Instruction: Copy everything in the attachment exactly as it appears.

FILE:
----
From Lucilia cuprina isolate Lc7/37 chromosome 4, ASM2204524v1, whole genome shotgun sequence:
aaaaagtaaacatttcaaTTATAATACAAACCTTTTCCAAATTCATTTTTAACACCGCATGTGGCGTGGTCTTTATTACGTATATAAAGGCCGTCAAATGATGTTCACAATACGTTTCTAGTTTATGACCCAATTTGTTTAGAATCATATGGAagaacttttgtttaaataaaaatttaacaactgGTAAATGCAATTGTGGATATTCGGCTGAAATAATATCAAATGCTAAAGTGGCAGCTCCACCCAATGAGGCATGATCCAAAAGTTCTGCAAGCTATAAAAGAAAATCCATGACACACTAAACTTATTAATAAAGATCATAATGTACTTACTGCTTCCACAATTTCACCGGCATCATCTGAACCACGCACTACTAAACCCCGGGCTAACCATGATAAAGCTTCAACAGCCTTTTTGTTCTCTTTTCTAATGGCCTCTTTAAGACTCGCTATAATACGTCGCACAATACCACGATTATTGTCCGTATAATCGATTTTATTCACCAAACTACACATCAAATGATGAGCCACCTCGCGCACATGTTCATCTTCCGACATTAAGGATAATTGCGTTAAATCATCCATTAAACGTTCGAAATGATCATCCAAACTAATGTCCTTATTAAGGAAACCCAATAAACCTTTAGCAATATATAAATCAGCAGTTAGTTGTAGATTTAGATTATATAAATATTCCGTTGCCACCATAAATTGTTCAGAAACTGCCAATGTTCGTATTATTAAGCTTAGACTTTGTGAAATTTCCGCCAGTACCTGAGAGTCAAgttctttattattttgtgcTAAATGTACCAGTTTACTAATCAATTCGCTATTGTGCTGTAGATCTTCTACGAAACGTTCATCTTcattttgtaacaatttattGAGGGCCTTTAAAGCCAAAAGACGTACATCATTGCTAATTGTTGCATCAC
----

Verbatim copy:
From Lucilia cuprina isolate Lc7/37 chromosome 4, ASM2204524v1, whole genome shotgun sequence:
aaaaagtaaacatttcaaTTATAATACAAACCTTTTCCAAATTCATTTTTAACACCGCATGTGGCGTGGTCTTTATTACGTATATAAAGGCCGTCAAATGATGTTCACAATACGTTTCTAGTTTATGACCCAATTTGTTTAGAATCATATGGAagaacttttgtttaaataaaaatttaacaactgGTAAATGCAATTGTGGATATTCGGCTGAAATAATATCAAATGCTAAAGTGGCAGCTCCACCCAATGAGGCATGATCCAAAAGTTCTGCAAGCTATAAAAGAAAATCCATGACACACTAAACTTATTAATAAAGATCATAATGTACTTACTGCTTCCACAATTTCACCGGCATCATCTGAACCACGCACTACTAAACCCCGGGCTAACCATGATAAAGCTTCAACAGCCTTTTTGTTCTCTTTTCTAATGGCCTCTTTAAGACTCGCTATAATACGTCGCACAATACCACGATTATTGTCCGTATAATCGATTTTATTCACCAAACTACACATCAAATGATGAGCCACCTCGCGCACATGTTCATCTTCCGACATTAAGGATAATTGCGTTAAATCATCCATTAAACGTTCGAAATGATCATCCAAACTAATGTCCTTATTAAGGAAACCCAATAAACCTTTAGCAATATATAAATCAGCAGTTAGTTGTAGATTTAGATTATATAAATATTCCGTTGCCACCATAAATTGTTCAGAAACTGCCAATGTTCGTATTATTAAGCTTAGACTTTGTGAAATTTCCGCCAGTACCTGAGAGTCAAgttctttattattttgtgcTAAATGTACCAGTTTACTAATCAATTCGCTATTGTGCTGTAGATCTTCTACGAAACGTTCATCTTcattttgtaacaatttattGAGGGCCTTTAAAGCCAAAAGACGTACATCATTGCTAATTGTTGCATCAC